She's tired of taking a backseat to divorced men's children
Q: Am I a big whiny baby with unreasonable expectations, or are most men in Washington state cavemen who know more about deer and salmon than they do about women?
I'm highly educated and sophisticated, and date guys who earn as little as $60K to doctors, lawyers, and multimillionaires. They all have one thing in common: Once divorced, they are guilt-driven, and put their kids first — and sometimes, their ex second. It has been as ugly as my sitting in the backseat of the car because the kid sits with Daddy in front. I do not believe they would do that to their first wives.
I have always believed a significant other should be No. 1 because that's the person who will be with you long after the kids are gone, and that's how I treat my SO. What is the deal with these wimpy guys who feel sorry for their kids because of the divorce?
The Insignificant Other
A: How do your kids like taking the emotional backseat to your significant other du jour?
The daddy who assigned you the actual backseat was being ridiculous. But your citing that example (and sophistication)?) to justify having such unapologetically selfish priorities verges on the perverse. These "first wives" are the kids' moms.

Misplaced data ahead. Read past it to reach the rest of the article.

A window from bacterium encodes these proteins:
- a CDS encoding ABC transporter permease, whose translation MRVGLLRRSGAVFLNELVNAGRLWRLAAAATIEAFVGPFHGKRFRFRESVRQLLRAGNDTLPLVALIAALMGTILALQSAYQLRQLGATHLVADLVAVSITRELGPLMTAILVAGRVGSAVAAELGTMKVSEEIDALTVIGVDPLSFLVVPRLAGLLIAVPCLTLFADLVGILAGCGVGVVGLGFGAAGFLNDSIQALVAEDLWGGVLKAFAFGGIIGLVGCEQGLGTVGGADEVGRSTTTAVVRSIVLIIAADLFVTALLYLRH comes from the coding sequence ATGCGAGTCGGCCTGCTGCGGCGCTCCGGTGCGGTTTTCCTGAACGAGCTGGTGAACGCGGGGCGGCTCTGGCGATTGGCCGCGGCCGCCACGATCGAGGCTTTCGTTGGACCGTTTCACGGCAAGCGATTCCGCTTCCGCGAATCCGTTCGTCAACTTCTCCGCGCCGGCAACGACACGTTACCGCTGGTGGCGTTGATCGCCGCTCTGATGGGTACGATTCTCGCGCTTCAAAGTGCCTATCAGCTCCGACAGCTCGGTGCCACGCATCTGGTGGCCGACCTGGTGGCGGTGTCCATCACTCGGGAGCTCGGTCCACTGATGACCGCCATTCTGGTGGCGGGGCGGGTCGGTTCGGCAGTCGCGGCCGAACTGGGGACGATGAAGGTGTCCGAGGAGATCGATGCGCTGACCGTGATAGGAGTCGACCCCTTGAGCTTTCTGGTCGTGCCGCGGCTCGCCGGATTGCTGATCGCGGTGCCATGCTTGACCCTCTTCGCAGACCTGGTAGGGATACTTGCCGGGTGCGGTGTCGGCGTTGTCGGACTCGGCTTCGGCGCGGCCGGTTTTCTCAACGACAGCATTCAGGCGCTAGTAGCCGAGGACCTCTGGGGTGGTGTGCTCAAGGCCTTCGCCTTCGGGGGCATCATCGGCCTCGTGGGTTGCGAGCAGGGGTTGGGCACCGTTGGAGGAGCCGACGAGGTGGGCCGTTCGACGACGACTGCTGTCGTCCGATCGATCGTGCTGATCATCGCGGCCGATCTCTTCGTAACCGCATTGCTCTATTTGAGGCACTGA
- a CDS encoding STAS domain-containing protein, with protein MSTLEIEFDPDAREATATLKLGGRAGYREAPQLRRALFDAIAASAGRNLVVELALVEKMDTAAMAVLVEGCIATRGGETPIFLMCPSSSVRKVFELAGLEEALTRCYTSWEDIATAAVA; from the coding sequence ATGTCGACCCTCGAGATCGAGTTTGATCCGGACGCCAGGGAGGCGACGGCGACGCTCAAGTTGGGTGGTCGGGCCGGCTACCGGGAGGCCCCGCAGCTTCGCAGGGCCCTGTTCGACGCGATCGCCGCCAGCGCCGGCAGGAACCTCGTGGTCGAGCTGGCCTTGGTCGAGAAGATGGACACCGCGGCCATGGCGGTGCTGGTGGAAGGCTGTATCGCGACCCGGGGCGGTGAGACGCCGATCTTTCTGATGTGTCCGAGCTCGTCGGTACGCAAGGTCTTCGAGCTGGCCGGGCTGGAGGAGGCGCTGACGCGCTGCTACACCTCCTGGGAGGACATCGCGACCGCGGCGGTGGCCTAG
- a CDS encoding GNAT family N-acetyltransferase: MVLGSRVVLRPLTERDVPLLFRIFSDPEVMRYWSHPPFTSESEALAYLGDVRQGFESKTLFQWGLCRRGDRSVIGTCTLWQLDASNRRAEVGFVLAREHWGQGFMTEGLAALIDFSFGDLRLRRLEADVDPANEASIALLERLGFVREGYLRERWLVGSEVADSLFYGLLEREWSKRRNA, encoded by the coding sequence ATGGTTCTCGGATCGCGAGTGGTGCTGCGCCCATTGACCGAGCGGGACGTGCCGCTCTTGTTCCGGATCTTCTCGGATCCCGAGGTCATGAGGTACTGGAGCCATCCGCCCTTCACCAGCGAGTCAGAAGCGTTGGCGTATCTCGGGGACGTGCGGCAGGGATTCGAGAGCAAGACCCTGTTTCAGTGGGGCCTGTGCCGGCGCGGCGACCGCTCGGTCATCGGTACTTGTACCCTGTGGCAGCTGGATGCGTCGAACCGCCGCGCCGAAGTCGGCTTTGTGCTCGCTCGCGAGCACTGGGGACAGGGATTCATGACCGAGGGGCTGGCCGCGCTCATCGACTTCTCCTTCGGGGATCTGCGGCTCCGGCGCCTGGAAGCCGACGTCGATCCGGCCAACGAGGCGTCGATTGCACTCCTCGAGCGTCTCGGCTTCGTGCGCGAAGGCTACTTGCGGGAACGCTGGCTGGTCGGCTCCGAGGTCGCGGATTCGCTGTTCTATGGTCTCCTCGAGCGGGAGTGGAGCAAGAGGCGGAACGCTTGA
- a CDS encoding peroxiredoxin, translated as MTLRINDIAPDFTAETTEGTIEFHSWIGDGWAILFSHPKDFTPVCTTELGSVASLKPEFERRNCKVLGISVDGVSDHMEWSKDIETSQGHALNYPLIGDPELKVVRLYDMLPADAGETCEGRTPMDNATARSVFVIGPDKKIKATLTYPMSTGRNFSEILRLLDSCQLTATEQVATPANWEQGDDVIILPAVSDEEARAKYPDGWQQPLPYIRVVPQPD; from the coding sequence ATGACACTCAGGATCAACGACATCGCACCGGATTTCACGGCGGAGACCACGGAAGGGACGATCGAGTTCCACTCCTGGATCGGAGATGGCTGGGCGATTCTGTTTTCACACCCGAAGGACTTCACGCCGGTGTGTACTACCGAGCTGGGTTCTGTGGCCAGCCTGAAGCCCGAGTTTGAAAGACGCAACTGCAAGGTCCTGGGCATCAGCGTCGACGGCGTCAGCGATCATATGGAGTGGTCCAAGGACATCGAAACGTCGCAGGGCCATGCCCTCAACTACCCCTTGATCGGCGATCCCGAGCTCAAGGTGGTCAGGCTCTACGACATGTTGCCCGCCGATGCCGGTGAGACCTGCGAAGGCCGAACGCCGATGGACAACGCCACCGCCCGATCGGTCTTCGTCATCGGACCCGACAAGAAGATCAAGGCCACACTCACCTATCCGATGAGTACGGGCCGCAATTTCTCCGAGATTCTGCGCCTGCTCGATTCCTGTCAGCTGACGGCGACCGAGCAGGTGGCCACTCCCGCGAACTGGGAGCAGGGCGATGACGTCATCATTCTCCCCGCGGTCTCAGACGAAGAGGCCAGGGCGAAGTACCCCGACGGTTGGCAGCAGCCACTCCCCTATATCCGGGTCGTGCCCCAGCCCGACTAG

I would think I'm being set up here, yet that kids-will-be-gone mind-set has surprising tenacity. So I will spell out my objection: When you trade in doctor for millionaire, Doc is gone. When your children grow up and move away, they're still your children.
And they will be carrying around, as it happens, priorities you taught them. These men you ridicule aren't responsible just for feeding, clothing and sheltering their kids; they also need to guide them to a firm sense of responsibility, of purpose, of self.
Certainly you don't want to create outsize senses of entitlement — by, say, granting kids too much power over adults,.
However, I doubt you'd have wanted this message from your mommy: "I need to look out for No. 1 here, so please amuse yourself while I concentrate on this man I'm auditioning."
A preference for the company of deer and salmon is starting to make some sense.
Friends like you for who you are, not what you have
Q: In my former life I was a real party animal and always up for anything, anytime! However, now that I am in law school, I am no longer able to act with abandon.
My friends from undergrad and fellow law students do not seem to appreciate how poor I am. They keep asking why I am "no fun" anymore. I tried playing it off, but got so sick of the questions that I started telling the truth. How am I supposed to get through this with friends on the other side?
Poor Law School Student
A: The truth! Blimey.
You liked you as a free-spending party beast. And why not?
But building a self-image on ephemera like money is, as you've discovered, a fine way to find yourself broke and in need of a different self-image.
Good people seek out friends for their kindness, conversation and generosity of spirit. You already know this; now you just need to believe it.